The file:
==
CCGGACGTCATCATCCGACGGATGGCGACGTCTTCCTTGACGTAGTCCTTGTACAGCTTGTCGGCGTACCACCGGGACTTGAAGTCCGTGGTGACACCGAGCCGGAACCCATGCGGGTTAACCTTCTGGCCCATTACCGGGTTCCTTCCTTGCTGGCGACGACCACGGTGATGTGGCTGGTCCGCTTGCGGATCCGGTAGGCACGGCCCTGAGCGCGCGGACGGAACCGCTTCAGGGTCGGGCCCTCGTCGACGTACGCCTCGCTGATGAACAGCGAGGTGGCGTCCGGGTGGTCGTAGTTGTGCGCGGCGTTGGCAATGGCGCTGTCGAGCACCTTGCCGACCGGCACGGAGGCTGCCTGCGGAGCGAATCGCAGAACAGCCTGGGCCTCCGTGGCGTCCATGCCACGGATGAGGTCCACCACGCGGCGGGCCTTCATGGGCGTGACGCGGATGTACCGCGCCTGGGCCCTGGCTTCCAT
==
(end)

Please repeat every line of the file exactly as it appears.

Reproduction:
CCGGACGTCATCATCCGACGGATGGCGACGTCTTCCTTGACGTAGTCCTTGTACAGCTTGTCGGCGTACCACCGGGACTTGAAGTCCGTGGTGACACCGAGCCGGAACCCATGCGGGTTAACCTTCTGGCCCATTACCGGGTTCCTTCCTTGCTGGCGACGACCACGGTGATGTGGCTGGTCCGCTTGCGGATCCGGTAGGCACGGCCCTGAGCGCGCGGACGGAACCGCTTCAGGGTCGGGCCCTCGTCGACGTACGCCTCGCTGATGAACAGCGAGGTGGCGTCCGGGTGGTCGTAGTTGTGCGCGGCGTTGGCAATGGCGCTGTCGAGCACCTTGCCGACCGGCACGGAGGCTGCCTGCGGAGCGAATCGCAGAACAGCCTGGGCCTCCGTGGCGTCCATGCCACGGATGAGGTCCACCACGCGGCGGGCCTTCATGGGCGTGACGCGGATGTACCGCGCCTGGGCCCTGGCTTCCAT